Police Are Taking Hands-Free Law Seriously: Warnings Issued
As a reminder the Massachusetts Hand-Free law went into effect on Feb. 23 and the authorities aren't fooling around with this law. According to the Massachusetts State Police Twitter page, during the first week of the new law, Massachusetts State Troopers issued 578 warnings to drivers violating the law. Law enforcement reminds motorists that drivers cannot handle cell phones, and can only use them in hands-free mode. After Apr. 1, violators face monetary fines.
As a refresher, here are some more things pertaining to the new law to keep on the front burner.
Penalty for violating the hands-free law:
*1st offense – $100 fine.
*2nd offense – $250 fine, plus mandatory completion of a distracted driving educational program.
*3rd and subsequent offenses – $500 fine, plus insurance surcharge and mandatory completion of distracted driving educational program.
Drivers who are 18 and over:
*Can only use electronic devices and mobile phones in hands-free mode and are only permitted to touch devices to activate hands-free mode.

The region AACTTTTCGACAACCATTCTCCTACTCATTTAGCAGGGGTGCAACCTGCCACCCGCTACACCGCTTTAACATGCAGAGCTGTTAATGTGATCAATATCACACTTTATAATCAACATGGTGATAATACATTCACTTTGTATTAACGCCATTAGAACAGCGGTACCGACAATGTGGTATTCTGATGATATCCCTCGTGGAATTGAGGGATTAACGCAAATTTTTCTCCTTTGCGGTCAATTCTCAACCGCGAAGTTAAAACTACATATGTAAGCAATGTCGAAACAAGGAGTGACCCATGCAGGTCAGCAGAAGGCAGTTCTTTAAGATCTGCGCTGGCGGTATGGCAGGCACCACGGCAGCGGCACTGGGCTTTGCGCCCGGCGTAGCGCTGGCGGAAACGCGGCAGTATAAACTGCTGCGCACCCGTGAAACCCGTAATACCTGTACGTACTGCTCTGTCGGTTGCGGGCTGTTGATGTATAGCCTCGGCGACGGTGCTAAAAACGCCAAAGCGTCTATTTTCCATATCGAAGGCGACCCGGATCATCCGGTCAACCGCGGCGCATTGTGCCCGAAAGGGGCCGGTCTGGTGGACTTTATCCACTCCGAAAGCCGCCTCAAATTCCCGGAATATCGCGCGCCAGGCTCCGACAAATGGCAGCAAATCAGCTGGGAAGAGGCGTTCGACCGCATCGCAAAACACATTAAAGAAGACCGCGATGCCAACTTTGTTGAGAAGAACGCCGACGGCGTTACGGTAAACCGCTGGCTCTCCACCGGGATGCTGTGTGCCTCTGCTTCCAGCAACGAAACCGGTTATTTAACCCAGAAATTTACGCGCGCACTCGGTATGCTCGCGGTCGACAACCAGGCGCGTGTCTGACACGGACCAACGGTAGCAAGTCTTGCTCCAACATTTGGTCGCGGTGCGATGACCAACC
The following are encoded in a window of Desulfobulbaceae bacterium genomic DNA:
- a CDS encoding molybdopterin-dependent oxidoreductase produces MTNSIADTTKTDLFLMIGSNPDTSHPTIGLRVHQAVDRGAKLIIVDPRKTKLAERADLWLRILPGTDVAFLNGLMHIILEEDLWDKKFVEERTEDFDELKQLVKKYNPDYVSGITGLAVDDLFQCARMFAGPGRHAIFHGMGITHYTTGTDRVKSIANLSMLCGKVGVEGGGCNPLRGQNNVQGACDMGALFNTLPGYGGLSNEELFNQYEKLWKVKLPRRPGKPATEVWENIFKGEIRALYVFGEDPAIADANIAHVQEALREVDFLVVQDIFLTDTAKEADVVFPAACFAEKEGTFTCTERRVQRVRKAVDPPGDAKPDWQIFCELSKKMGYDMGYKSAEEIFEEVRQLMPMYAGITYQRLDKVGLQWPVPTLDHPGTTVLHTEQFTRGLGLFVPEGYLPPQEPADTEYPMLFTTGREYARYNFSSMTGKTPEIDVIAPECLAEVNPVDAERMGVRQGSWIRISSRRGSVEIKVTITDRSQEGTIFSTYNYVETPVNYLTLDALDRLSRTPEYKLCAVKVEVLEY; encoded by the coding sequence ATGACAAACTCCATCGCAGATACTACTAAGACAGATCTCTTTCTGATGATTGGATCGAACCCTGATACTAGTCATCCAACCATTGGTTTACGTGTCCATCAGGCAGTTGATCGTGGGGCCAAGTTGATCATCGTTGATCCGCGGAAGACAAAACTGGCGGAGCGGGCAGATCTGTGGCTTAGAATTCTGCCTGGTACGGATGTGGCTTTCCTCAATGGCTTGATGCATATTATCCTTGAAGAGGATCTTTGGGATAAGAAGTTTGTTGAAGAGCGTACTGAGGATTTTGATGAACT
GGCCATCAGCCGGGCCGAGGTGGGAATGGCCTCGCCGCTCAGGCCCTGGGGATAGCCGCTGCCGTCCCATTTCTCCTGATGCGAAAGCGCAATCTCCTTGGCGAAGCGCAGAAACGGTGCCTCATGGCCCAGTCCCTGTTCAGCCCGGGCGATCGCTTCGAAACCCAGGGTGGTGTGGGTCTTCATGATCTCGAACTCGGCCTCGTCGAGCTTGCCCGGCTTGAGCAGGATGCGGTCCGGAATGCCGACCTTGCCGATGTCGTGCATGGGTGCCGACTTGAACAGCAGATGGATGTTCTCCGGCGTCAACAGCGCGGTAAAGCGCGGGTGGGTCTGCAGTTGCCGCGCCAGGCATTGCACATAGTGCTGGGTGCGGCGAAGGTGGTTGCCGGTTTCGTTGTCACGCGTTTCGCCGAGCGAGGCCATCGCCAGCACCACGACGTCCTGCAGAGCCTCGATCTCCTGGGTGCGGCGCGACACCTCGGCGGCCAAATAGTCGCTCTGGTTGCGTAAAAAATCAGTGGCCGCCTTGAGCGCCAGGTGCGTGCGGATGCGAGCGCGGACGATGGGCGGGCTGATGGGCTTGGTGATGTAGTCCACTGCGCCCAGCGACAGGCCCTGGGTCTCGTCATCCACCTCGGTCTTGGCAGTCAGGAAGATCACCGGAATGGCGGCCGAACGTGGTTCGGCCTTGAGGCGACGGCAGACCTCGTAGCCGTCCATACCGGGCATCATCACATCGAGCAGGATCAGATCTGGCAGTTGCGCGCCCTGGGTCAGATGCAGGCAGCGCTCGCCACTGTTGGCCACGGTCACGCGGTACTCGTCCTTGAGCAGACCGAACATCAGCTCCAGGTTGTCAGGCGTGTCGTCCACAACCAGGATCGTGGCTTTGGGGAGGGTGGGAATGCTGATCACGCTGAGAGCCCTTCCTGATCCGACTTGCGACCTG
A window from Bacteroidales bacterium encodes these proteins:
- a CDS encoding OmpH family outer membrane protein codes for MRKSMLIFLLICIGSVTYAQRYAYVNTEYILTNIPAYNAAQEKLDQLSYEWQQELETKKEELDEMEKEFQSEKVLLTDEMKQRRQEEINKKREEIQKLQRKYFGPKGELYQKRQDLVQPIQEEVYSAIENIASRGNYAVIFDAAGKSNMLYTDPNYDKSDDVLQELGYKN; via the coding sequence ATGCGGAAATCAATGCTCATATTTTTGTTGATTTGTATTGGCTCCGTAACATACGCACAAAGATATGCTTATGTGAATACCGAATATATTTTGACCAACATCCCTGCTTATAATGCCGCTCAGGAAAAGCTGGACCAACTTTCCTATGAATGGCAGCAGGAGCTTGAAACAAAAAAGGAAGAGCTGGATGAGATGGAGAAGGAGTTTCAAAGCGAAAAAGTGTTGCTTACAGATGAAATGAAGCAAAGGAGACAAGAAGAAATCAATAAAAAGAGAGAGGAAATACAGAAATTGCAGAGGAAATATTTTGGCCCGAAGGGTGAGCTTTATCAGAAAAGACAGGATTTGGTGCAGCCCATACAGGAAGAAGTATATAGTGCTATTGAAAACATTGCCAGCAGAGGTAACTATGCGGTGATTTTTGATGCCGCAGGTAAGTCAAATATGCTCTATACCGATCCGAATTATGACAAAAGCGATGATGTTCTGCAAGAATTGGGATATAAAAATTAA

*Not permitted to hold or support any electronic device/phone.
Cannot touch phone except to activate the hands-free mode and can only enable when the device is installed or properly mounted to the windshield, dashboard, or center console in a manner that does not impede the operation of the motor vehicle.
*Not allowed to touch device for texting, emailing, apps, video, or internet use.
*Activation of GPS navigation is permitted when the device is installed or properly mounted.
*Handheld use is allowed only if the vehicle is both stationary and not located in a public travel lane, but is not allowed at red lights or stop signs.
*Voice to text and communication to electronic devices is legal only when device is properly mounted; use of headphone (one ear) is permitted.
Drivers who are under 18:
*Are not allowed to use any electronic devices. All phone use while driving is illegal, including use in hands-free mode.
*Operators may use a cell phone to call 911 to report an emergency. If possible, safely pull over and stop before calling 911.